Jamie is confused and hurt, of course, but gradually finds comfort in the company of his grandmother and her friend Louis, neither of whom has spent much time with kids in years but in turn learn how to all over again. Teaching the boy to play catch. Adopting a dog from the local shelter. A camping trip in the mountains, a trip to the county fair, simple pleasures that are a hallmark of Haruf's fiction. As are the things that jeopardize them, from the death of a mutual friend to family tensions that suddenly test Addie and Louis's ability to withstand them. And the subtle denouement then sweeps both of these amazing people forward—heartbreakingly, hearteningly into the unknown.


A beautiful, sparse story of a woman and a man who find companionship in their later lives through a fairly unconventional proposal: Addie Moore stops in to see Louis Waters one day wondering if he would like to come and sleep in her bed with her at night.

No, not sex. I'm not looking at it that way. I think I've lost any sexual impulse a long time ago. I'm talking about getting through the night. And lying warm in bed, companionably. Lying down in bed together and you staying the night. The night's are the worst. Don't you think?

She misses the closeness of her husband, who passed away several years ago, and would like someone to talk to at night. Louis' wife has passed as well, and while at first he is unsure exactly of how this will all play out, he agrees to sleep with her for one night, and then they would both see how they felt. If it was uncomfortable and neither wanted to do it again, they could walk away, no strings attached.

What they discover is a companionship and closeness that comes unexpectedly to them, while causing something of a scandal in their small town. People seem shocked by their decision, but Addie and Louis decide that they are of an age where what other people think is of no consequence to them anymore. That summer, Addie's grandson, Jamie, comes to live with her for the summer while his father (her son), organizes his own life. Jamie is confused by the change, but Addie and Louis rediscover their ability to take care of a young child again, and something of a family comes to exist. It isn't until tensions between Addie's son and Louis grow that anything can ruin what they have created for themselves.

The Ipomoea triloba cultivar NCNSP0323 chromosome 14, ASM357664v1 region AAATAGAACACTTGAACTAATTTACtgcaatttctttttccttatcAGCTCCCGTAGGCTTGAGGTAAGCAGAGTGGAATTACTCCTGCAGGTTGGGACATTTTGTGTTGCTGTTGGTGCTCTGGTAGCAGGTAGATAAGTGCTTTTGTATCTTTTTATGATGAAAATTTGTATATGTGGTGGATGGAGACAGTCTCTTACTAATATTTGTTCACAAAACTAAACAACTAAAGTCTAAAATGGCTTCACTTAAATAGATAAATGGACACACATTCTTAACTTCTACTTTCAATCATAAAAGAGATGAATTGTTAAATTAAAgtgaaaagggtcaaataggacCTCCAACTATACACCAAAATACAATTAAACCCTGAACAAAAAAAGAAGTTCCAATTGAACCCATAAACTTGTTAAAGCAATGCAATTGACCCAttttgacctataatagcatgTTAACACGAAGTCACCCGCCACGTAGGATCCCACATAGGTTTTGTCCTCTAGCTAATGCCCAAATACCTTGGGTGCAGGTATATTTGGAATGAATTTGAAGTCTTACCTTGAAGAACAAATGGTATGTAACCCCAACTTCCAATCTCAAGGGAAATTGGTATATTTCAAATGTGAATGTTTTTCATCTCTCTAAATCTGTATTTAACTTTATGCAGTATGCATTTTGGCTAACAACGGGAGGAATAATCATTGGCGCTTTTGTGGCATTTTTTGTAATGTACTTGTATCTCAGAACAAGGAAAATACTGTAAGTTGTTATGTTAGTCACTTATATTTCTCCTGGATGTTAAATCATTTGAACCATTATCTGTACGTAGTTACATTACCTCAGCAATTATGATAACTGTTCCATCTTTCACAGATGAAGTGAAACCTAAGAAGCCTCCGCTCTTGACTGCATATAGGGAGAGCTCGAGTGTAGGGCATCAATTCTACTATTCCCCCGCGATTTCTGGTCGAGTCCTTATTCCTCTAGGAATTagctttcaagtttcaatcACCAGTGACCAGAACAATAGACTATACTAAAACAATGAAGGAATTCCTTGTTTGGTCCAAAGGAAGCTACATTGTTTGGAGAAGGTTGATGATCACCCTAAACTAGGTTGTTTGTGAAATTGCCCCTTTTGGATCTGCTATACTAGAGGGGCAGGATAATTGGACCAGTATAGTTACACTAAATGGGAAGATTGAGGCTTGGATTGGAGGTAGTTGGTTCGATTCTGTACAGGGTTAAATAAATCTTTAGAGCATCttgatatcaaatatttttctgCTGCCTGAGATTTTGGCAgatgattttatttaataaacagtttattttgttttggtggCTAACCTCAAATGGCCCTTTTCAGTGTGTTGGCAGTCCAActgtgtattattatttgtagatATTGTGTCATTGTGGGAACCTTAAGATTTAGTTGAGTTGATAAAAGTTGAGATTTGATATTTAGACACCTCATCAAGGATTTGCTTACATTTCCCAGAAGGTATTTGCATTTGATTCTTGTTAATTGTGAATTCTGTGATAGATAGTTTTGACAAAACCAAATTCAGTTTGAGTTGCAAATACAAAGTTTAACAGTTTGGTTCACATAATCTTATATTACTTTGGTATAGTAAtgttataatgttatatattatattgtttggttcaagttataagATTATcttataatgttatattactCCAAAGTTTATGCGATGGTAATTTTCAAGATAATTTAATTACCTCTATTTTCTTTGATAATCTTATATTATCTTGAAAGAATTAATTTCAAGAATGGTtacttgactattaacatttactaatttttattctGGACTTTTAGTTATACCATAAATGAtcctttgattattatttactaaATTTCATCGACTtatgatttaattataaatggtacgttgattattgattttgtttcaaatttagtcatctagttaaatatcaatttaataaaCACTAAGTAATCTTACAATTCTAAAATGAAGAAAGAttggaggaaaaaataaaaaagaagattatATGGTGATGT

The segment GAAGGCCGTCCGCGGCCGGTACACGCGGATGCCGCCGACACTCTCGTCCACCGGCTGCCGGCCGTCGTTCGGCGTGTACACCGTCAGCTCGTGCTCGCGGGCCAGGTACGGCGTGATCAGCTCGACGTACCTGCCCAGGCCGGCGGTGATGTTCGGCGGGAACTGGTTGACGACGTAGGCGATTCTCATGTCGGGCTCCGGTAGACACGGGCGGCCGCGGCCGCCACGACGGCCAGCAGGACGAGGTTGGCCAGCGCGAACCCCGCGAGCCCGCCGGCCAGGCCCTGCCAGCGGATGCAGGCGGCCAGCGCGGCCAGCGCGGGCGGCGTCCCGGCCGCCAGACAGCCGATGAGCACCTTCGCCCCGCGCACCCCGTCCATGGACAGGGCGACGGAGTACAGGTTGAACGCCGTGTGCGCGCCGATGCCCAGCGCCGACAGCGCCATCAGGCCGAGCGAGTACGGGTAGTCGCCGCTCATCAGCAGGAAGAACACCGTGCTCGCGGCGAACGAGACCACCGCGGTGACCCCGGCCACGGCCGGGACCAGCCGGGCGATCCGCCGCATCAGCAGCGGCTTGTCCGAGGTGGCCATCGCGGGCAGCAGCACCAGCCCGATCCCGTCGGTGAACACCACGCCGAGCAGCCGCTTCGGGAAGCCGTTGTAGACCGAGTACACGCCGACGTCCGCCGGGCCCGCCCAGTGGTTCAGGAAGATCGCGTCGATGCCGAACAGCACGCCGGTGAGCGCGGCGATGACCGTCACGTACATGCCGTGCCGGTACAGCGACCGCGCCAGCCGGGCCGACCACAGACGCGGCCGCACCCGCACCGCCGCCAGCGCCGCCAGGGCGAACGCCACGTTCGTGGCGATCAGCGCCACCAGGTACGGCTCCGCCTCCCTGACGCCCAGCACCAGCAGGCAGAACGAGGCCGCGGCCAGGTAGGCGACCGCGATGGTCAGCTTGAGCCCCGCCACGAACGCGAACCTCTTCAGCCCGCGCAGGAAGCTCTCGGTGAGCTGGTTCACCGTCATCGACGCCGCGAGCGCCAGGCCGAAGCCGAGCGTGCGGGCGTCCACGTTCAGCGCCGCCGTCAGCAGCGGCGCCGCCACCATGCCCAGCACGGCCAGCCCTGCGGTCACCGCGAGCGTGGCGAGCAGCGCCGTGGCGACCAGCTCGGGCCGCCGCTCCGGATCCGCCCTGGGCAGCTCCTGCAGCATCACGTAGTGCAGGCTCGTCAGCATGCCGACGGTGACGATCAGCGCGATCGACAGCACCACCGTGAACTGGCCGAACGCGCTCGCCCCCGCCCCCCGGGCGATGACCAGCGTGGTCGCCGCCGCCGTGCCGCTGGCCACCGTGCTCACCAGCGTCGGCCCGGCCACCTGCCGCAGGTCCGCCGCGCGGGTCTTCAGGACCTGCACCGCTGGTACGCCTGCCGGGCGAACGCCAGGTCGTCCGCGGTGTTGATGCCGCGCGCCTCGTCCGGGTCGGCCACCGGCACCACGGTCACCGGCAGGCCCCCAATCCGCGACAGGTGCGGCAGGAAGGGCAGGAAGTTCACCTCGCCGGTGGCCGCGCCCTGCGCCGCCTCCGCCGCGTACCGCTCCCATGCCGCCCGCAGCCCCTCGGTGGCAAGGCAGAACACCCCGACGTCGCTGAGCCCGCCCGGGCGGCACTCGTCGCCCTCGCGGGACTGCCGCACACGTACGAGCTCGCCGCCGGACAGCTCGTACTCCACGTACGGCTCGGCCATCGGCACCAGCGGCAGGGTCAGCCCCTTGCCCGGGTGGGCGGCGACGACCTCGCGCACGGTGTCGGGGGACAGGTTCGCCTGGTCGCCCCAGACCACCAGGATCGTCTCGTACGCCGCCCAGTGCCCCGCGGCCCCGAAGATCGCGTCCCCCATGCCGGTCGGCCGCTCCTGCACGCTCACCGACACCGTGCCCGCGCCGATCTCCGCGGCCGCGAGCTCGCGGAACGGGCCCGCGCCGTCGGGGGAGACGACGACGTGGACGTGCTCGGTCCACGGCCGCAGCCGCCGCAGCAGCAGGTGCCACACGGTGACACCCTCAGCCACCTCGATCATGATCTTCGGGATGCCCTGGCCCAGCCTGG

This is a very fast read; Haruf wastes no time getting to the meat of the story. He takes what starts out as a very unconventional idea and reforms it into something that seems so natural that it isn't a wonder that more people don't make this a regular practice. My only complaint with his storytelling is making the book a bit too sparse; the lack of any quotations marks in the book makes for a somewhat confusing reading experience at times. Other than this one minuscule gripe, this is a beautifully told story, and one that will stick with you.

Our Souls at Night: A novel by Kent Haruf will be available May 26, 2015, from Knopf.

Monday, March 2, 2015

A Dragon's Guide to the Care and Feeding of Humans by Laurence Yep & Joanne Ryder, illustrated by Mary GrandPré


 photo 1101891564.01._SX175_SY250_SCLZZZZZZZ__zps6idb8az9.jpgA Dragon's Guide to the Care and Feeding of Humans
by Laurence Yep & Joanne Ryder, illustrated by Mary GrandPré
Published by Crown Books for Young Readers, March 10, 2105
160 Pages • ISBN 978-0385392280 • Hardcover
I picked up an ARC of this book at #ALAMW15

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Book description:
Fans of How to Train Your Dragon will love this whimsical tale, the first in a series, by a Newbery Honor winner, featuring charming illustrations and pet "training tips" in each chapter.

Crusty dragon Miss Drake has a new pet human, precocious Winnie. Oddly enough, Winnie seems to think Miss Drake is her pet — a ridiculous notion!

Unknown to most of its inhabitants, the City by the Bay is home to many mysterious and fantastic creatures, hidden beneath the parks, among the clouds, and even in plain sight. And Winnie wants to draw every new creature she encounters: the good, the bad, and the ugly. But Winnie’s sketchbook is not what it seems. Somehow, her sketchlings have been set loose on the city streets! It will take Winnie and Miss Drake’s combined efforts to put an end to the mayhem... before it’s too late.

This refreshing debut collaboration by Laurence Yep, a two-time Newbery Honor winner and a Laura Ingalls Wilder Award winner, and Joanne Ryder features illustrations by Mary GrandPré.